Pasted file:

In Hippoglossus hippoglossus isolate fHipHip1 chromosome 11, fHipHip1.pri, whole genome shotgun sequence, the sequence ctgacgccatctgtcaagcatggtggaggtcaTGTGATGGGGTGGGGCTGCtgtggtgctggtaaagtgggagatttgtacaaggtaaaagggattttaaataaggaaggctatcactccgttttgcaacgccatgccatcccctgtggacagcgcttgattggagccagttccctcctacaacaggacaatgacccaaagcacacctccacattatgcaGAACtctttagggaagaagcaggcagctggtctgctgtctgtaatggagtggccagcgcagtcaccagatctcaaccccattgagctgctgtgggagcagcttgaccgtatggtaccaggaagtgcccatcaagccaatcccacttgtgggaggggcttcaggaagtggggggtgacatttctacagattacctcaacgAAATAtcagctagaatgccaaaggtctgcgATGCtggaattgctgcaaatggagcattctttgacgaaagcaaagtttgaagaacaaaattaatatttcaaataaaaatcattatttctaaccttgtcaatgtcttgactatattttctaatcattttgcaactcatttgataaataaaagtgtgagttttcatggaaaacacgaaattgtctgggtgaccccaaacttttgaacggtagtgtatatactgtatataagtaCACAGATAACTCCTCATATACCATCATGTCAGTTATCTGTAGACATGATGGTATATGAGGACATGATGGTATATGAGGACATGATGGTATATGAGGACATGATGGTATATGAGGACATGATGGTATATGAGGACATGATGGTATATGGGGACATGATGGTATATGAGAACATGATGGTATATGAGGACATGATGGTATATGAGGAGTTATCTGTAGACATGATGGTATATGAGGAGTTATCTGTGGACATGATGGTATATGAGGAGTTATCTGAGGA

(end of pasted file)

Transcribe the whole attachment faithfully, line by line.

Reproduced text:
In Hippoglossus hippoglossus isolate fHipHip1 chromosome 11, fHipHip1.pri, whole genome shotgun sequence, the sequence ctgacgccatctgtcaagcatggtggaggtcaTGTGATGGGGTGGGGCTGCtgtggtgctggtaaagtgggagatttgtacaaggtaaaagggattttaaataaggaaggctatcactccgttttgcaacgccatgccatcccctgtggacagcgcttgattggagccagttccctcctacaacaggacaatgacccaaagcacacctccacattatgcaGAACtctttagggaagaagcaggcagctggtctgctgtctgtaatggagtggccagcgcagtcaccagatctcaaccccattgagctgctgtgggagcagcttgaccgtatggtaccaggaagtgcccatcaagccaatcccacttgtgggaggggcttcaggaagtggggggtgacatttctacagattacctcaacgAAATAtcagctagaatgccaaaggtctgcgATGCtggaattgctgcaaatggagcattctttgacgaaagcaaagtttgaagaacaaaattaatatttcaaataaaaatcattatttctaaccttgtcaatgtcttgactatattttctaatcattttgcaactcatttgataaataaaagtgtgagttttcatggaaaacacgaaattgtctgggtgaccccaaacttttgaacggtagtgtatatactgtatataagtaCACAGATAACTCCTCATATACCATCATGTCAGTTATCTGTAGACATGATGGTATATGAGGACATGATGGTATATGAGGACATGATGGTATATGAGGACATGATGGTATATGAGGACATGATGGTATATGAGGACATGATGGTATATGGGGACATGATGGTATATGAGAACATGATGGTATATGAGGACATGATGGTATATGAGGAGTTATCTGTAGACATGATGGTATATGAGGAGTTATCTGTGGACATGATGGTATATGAGGAGTTATCTGAGGA